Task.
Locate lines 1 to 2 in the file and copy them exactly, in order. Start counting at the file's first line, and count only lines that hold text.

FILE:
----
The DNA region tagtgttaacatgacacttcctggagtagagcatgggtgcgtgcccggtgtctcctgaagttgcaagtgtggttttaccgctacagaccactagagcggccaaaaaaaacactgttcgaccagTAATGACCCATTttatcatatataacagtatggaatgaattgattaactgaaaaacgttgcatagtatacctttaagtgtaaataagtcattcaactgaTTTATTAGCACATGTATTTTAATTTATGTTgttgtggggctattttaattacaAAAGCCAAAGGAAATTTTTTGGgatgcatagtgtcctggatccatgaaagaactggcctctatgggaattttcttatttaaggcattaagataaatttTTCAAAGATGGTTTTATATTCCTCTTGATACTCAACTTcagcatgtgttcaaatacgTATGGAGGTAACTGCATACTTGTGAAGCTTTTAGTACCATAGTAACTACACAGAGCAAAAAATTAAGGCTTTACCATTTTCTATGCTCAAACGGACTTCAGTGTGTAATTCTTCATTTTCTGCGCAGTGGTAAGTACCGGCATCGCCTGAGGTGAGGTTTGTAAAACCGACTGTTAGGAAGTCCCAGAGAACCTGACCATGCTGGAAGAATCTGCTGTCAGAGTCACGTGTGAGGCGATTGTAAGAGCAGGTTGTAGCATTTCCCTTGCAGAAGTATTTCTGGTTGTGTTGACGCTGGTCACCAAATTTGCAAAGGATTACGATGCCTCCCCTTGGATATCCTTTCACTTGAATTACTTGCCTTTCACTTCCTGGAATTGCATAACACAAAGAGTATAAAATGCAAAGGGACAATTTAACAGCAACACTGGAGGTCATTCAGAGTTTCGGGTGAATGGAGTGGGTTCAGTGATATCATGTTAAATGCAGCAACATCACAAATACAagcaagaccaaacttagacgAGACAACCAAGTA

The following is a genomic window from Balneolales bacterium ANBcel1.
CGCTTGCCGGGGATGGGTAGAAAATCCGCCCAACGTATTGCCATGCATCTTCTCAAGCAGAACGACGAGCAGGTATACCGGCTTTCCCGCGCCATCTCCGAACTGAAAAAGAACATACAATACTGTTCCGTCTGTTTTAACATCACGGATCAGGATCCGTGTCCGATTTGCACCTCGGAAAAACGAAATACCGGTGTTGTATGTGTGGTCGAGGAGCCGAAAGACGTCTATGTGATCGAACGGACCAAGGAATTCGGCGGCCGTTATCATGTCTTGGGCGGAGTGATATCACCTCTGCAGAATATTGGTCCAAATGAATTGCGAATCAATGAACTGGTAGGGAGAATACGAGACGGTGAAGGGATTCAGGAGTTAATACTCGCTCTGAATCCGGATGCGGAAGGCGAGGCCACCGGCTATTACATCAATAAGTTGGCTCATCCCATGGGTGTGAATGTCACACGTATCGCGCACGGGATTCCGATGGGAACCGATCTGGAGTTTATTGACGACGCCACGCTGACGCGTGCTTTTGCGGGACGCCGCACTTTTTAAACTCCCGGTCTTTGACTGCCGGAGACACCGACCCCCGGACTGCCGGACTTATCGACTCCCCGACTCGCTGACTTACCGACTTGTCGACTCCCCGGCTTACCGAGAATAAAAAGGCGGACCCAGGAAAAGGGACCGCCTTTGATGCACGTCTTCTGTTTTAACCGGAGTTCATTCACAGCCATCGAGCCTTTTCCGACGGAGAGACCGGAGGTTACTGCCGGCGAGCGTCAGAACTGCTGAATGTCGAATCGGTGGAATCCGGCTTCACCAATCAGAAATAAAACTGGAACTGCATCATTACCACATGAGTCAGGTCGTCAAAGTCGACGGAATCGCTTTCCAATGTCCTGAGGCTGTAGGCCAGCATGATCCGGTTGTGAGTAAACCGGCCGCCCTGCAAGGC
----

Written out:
The DNA region tagtgttaacatgacacttcctggagtagagcatgggtgcgtgcccggtgtctcctgaagttgcaagtgtggttttaccgctacagaccactagagcggccaaaaaaaacactgttcgaccagTAATGACCCATTttatcatatataacagtatggaatgaattgattaactgaaaaacgttgcatagtatacctttaagtgtaaataagtcattcaactgaTTTATTAGCACATGTATTTTAATTTATGTTgttgtggggctattttaattacaAAAGCCAAAGGAAATTTTTTGGgatgcatagtgtcctggatccatgaaagaactggcctctatgggaattttcttatttaaggcattaagataaatttTTCAAAGATGGTTTTATATTCCTCTTGATACTCAACTTcagcatgtgttcaaatacgTATGGAGGTAACTGCATACTTGTGAAGCTTTTAGTACCATAGTAACTACACAGAGCAAAAAATTAAGGCTTTACCATTTTCTATGCTCAAACGGACTTCAGTGTGTAATTCTTCATTTTCTGCGCAGTGGTAAGTACCGGCATCGCCTGAGGTGAGGTTTGTAAAACCGACTGTTAGGAAGTCCCAGAGAACCTGACCATGCTGGAAGAATCTGCTGTCAGAGTCACGTGTGAGGCGATTGTAAGAGCAGGTTGTAGCATTTCCCTTGCAGAAGTATTTCTGGTTGTGTTGACGCTGGTCACCAAATTTGCAAAGGATTACGATGCCTCCCCTTGGATATCCTTTCACTTGAATTACTTGCCTTTCACTTCCTGGAATTGCATAACACAAAGAGTATAAAATGCAAAGGGACAATTTAACAGCAACACTGGAGGTCATTCAGAGTTTCGGGTGAATGGAGTGGGTTCAGTGATATCATGTTAAATGCAGCAACATCACAAATACAagcaagaccaaacttagacgAGACAACCAAGTA

The following is a genomic window from Balneolales bacterium ANBcel1.